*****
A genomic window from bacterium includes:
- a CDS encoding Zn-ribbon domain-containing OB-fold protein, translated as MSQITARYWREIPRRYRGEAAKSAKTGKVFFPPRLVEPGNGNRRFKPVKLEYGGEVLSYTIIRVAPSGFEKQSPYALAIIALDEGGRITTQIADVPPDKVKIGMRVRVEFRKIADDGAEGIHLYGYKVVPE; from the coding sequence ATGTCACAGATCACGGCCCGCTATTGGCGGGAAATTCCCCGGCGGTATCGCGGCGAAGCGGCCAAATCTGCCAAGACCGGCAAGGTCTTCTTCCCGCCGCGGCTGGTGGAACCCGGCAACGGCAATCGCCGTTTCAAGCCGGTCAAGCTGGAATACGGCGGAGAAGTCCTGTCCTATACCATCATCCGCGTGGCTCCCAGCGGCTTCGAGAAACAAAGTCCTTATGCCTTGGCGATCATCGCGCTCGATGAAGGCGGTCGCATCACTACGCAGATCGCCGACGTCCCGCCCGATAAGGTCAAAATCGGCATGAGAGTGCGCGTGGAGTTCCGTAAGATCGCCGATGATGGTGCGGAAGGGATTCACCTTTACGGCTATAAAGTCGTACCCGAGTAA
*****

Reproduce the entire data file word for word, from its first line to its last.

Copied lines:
A genomic window from bacterium includes:
- a CDS encoding Zn-ribbon domain-containing OB-fold protein, translated as MSQITARYWREIPRRYRGEAAKSAKTGKVFFPPRLVEPGNGNRRFKPVKLEYGGEVLSYTIIRVAPSGFEKQSPYALAIIALDEGGRITTQIADVPPDKVKIGMRVRVEFRKIADDGAEGIHLYGYKVVPE; from the coding sequence ATGTCACAGATCACGGCCCGCTATTGGCGGGAAATTCCCCGGCGGTATCGCGGCGAAGCGGCCAAATCTGCCAAGACCGGCAAGGTCTTCTTCCCGCCGCGGCTGGTGGAACCCGGCAACGGCAATCGCCGTTTCAAGCCGGTCAAGCTGGAATACGGCGGAGAAGTCCTGTCCTATACCATCATCCGCGTGGCTCCCAGCGGCTTCGAGAAACAAAGTCCTTATGCCTTGGCGATCATCGCGCTCGATGAAGGCGGTCGCATCACTACGCAGATCGCCGACGTCCCGCCCGATAAGGTCAAAATCGGCATGAGAGTGCGCGTGGAGTTCCGTAAGATCGCCGATGATGGTGCGGAAGGGATTCACCTTTACGGCTATAAAGTCGTACCCGAGTAA